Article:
Do you think that food is one of those things in the military that—you know, you either—you’re loving it or you’re, like, griping about it, but it kind of shapes your—your connection to a particular space, you know? Like, “Oh yes, I remember when I was stationed there, the food there was horrible,” or whatever, you know.

NB:

Yes.

TS:

You think that’s, like, a connector with people, and then when you’re in the military you can talk to other people and say, “Oh yes, when I was at such and such a place the food there really sucked”?

NB:

Definitely, yes, it is.

TS:

“It still sucks.” No. [chuckles]

NB:

Yes. “Well, what about Taco Tuesday, and this and this Friday, you know.” It’s just—I guess it’s one of those things that changes so you have something to look forward to, hopefully.

TS:

Oh, when you change stations, sure.

NB:

Yes, or you know, throughout the day, or whatever. And mealtime is kind of a break, and yes, like, definitely food makes or breaks a deployment.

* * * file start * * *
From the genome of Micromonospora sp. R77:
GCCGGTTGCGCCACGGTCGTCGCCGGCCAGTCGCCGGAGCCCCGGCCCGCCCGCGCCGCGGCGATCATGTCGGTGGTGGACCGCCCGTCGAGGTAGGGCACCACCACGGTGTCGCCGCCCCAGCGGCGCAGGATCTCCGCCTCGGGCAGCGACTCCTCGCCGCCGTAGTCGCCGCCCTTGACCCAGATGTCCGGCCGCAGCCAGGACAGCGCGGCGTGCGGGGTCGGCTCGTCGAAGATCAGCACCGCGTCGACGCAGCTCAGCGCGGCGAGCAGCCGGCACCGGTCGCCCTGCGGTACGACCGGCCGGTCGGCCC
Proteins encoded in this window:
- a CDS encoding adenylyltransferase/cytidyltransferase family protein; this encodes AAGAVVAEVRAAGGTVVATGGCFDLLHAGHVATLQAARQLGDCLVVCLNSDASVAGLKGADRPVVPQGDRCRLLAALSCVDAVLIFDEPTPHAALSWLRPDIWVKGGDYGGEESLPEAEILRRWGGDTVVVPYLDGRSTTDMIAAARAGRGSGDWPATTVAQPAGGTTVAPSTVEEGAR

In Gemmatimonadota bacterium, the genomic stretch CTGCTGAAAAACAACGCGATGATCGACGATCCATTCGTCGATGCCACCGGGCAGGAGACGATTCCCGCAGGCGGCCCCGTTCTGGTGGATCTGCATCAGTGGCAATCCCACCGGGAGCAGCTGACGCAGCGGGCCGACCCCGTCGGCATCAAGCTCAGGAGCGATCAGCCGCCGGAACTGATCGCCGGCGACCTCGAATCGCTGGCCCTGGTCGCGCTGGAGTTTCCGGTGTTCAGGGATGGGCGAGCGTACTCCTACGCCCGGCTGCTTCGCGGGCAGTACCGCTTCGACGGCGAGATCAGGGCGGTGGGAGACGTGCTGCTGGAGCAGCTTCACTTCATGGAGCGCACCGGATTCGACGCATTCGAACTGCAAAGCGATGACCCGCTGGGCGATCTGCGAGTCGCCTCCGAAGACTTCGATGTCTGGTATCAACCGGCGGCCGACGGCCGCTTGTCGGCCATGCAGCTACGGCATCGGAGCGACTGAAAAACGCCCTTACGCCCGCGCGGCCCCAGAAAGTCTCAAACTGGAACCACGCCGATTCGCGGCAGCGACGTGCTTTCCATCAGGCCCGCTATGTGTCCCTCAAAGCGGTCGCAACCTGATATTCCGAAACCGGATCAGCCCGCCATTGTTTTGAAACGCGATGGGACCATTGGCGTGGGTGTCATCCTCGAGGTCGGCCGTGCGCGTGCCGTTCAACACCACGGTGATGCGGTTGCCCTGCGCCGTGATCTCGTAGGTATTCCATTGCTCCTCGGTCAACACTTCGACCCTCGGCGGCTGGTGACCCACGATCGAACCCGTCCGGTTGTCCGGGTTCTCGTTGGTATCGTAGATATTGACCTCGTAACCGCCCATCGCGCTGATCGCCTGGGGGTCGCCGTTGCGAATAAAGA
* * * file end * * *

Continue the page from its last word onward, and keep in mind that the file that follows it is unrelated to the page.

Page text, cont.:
TS:

So, you’re living high.

NB:

Yes, we’re living great. This is—I love deployment. This is fabulous, you know? And then, for—so, we were there. We did some mental health things; like, the psychiatrist we were with had done some interviews for—for people—like, if you’re going to go to drill sergeant school or recruiter school or whatever, you have to have a mental health eval[uation] done. So, he did some of those. We saw some people with sleep problems, and I think maybe one or two combat stress type issues. Not really a lot of stuff we saw there or dealt with was—we had a lot of down time. We were on a small base, and by this time their mission, kind of, had reshifted; their area that they were patrolling and in charge of. I think because they had sustained so many casualties and stuff. So, they had not as of demanding missions to do.

Also, there was an EOD, which is explosive ordnance [disposal]. I kind of became friends with people from there because it was just a few people and it’s—when you’re deployed, like, in mental health, everybody’s your client, so if you don’t want to talk about how somebody, you know, you’re working with, or some of your interpersonal problems with that, who do you really turn to? Luckily, there was a small group of people who had played poker and watched movies and, kind of, some people I could bond with there.